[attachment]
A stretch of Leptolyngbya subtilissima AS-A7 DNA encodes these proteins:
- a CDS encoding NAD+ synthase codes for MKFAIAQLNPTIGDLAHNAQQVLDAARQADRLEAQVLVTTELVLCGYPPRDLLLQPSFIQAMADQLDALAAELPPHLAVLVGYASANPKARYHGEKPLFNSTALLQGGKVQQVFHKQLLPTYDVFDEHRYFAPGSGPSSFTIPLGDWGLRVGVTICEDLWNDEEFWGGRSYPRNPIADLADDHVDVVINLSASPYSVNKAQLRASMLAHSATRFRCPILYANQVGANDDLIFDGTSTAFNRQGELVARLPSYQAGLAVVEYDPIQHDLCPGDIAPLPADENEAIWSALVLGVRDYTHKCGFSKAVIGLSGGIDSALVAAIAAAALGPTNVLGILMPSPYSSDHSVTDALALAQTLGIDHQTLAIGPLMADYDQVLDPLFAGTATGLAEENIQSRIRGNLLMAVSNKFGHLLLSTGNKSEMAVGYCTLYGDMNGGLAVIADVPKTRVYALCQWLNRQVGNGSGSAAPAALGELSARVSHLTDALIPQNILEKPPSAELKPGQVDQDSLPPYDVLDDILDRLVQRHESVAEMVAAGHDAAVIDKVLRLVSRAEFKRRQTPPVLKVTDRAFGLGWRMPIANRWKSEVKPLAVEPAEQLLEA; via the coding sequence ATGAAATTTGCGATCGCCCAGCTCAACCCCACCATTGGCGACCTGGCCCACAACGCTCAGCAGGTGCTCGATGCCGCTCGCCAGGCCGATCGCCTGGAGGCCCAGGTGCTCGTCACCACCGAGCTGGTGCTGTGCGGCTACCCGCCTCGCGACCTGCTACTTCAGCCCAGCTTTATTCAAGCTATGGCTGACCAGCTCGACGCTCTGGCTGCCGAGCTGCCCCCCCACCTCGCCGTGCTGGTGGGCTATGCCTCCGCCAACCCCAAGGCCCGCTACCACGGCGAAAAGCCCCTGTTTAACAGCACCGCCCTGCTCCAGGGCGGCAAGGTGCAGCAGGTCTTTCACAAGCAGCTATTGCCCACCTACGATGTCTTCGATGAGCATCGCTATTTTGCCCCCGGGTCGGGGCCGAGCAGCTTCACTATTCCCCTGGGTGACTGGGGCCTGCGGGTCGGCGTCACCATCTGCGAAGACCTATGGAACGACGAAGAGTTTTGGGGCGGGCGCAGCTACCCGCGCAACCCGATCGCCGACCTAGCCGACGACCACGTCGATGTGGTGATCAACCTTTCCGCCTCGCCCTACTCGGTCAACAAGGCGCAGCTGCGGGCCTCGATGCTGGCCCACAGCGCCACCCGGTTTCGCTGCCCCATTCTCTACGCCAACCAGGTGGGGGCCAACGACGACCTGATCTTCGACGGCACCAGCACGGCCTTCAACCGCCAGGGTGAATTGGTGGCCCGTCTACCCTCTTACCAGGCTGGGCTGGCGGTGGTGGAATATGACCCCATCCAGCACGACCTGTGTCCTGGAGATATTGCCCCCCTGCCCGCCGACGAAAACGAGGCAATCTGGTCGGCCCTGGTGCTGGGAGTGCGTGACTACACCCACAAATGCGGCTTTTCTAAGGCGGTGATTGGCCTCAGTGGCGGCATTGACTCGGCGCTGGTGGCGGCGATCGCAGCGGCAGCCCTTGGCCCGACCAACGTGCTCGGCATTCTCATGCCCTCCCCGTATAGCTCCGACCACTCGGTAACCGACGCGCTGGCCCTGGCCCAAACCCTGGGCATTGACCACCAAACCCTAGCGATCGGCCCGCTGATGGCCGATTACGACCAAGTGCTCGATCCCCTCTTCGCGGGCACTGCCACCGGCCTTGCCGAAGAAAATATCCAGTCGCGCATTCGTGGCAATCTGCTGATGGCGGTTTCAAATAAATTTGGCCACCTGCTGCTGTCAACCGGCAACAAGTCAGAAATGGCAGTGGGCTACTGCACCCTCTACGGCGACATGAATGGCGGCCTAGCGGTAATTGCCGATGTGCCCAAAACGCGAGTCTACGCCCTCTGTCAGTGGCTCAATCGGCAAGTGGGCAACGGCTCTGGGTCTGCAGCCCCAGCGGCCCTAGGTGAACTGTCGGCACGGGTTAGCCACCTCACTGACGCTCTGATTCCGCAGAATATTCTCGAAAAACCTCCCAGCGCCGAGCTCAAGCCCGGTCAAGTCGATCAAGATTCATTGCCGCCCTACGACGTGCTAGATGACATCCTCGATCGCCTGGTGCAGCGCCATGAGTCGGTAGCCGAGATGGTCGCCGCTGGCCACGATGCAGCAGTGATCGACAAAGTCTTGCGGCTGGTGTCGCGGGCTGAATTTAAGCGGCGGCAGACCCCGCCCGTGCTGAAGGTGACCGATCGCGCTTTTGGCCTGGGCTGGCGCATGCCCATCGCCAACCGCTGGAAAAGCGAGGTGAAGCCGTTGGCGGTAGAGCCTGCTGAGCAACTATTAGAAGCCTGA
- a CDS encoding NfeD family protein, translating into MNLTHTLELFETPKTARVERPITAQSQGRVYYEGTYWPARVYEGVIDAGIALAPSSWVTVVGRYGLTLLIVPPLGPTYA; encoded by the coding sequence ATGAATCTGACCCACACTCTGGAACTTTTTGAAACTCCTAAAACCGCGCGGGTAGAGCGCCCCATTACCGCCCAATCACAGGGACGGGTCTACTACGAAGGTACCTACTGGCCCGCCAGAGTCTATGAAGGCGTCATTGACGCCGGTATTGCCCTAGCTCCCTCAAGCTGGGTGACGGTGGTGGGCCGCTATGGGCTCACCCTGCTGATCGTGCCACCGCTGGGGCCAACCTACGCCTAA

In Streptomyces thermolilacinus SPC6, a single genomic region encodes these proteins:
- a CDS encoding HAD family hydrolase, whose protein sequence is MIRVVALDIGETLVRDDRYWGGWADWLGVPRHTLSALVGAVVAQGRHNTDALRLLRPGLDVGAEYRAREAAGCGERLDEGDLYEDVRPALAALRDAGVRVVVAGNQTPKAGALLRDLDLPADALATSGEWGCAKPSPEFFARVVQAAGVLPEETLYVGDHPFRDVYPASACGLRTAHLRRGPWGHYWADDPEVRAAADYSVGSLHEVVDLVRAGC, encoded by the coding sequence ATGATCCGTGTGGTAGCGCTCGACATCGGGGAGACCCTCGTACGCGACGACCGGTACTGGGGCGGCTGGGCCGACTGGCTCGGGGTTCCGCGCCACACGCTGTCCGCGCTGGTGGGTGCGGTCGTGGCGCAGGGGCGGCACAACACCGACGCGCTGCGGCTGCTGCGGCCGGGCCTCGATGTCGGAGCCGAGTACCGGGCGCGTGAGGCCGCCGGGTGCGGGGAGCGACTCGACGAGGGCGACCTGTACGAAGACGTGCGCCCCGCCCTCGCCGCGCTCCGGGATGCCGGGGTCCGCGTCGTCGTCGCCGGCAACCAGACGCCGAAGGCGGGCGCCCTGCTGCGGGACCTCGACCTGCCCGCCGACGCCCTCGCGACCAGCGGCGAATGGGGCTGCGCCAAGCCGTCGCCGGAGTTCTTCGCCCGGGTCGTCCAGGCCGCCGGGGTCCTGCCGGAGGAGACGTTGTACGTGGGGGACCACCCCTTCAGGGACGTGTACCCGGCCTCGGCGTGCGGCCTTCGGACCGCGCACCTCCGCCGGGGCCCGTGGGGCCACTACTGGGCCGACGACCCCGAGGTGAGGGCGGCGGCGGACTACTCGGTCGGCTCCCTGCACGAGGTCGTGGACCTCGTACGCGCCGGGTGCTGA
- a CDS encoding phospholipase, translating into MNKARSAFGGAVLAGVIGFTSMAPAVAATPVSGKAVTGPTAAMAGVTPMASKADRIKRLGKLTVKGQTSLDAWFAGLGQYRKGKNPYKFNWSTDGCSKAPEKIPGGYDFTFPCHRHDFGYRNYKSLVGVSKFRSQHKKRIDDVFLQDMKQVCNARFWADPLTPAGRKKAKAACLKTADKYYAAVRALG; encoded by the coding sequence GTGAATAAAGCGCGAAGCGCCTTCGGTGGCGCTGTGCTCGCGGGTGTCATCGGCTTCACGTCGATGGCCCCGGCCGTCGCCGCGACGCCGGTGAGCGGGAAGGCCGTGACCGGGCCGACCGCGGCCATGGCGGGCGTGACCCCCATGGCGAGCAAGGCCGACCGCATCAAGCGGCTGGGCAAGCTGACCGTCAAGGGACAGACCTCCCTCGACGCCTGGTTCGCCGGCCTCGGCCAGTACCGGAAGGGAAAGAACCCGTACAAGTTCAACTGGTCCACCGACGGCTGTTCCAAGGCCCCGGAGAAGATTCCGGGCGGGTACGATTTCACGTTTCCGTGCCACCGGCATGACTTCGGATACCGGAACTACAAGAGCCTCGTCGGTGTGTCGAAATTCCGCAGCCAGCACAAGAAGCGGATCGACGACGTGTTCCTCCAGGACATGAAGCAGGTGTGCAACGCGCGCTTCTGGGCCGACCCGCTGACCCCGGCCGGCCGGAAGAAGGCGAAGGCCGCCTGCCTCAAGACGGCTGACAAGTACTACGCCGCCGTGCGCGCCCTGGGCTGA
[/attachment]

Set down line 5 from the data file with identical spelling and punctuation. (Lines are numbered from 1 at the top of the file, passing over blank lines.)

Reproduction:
- a CDS encoding HAD family hydrolase, whose protein sequence is MIRVVALDIGETLVRDDRYWGGWADWLGVPRHTLSALVGAVVAQGRHNTDALRLLRPGLDVGAEYRAREAAGCGERLDEGDLYEDVRPALAALRDAGVRVVVAGNQTPKAGALLRDLDLPADALATSGEWGCAKPSPEFFARVVQAAGVLPEETLYVGDHPFRDVYPASACGLRTAHLRRGPWGHYWADDPEVRAAADYSVGSLHEVVDLVRAGC, encoded by the coding sequence ATGATCCGTGTGGTAGCGCTCGACATCGGGGAGACCCTCGTACGCGACGACCGGTACTGGGGCGGCTGGGCCGACTGGCTCGGGGTTCCGCGCCACACGCTGTCCGCGCTGGTGGGTGCGGTCGTGGCGCAGGGGCGGCACAACACCGACGCGCTGCGGCTGCTGCGGCCGGGCCTCGATGTCGGAGCCGAGTACCGGGCGCGTGAGGCCGCCGGGTGCGGGGAGCGACTCGACGAGGGCGACCTGTACGAAGACGTGCGCCCCGCCCTCGCCGCGCTCCGGGATGCCGGGGTCCGCGTCGTCGTCGCCGGCAACCAGACGCCGAAGGCGGGCGCCCTGCTGCGGGACCTCGACCTGCCCGCCGACGCCCTCGCGACCAGCGGCGAATGGGGCTGCGCCAAGCCGTCGCCGGAGTTCTTCGCCCGGGTCGTCCAGGCCGCCGGGGTCCTGCCGGAGGAGACGTTGTACGTGGGGGACCACCCCTTCAGGGACGTGTACCCGGCCTCGGCGTGCGGCCTTCGGACCGCGCACCTCCGCCGGGGCCCGTGGGGCCACTACTGGGCCGACGACCCCGAGGTGAGGGCGGCGGCGGACTACTCGGTCGGCTCCCTGCACGAGGTCGTGGACCTCGTACGCGCCGGGTGCTGA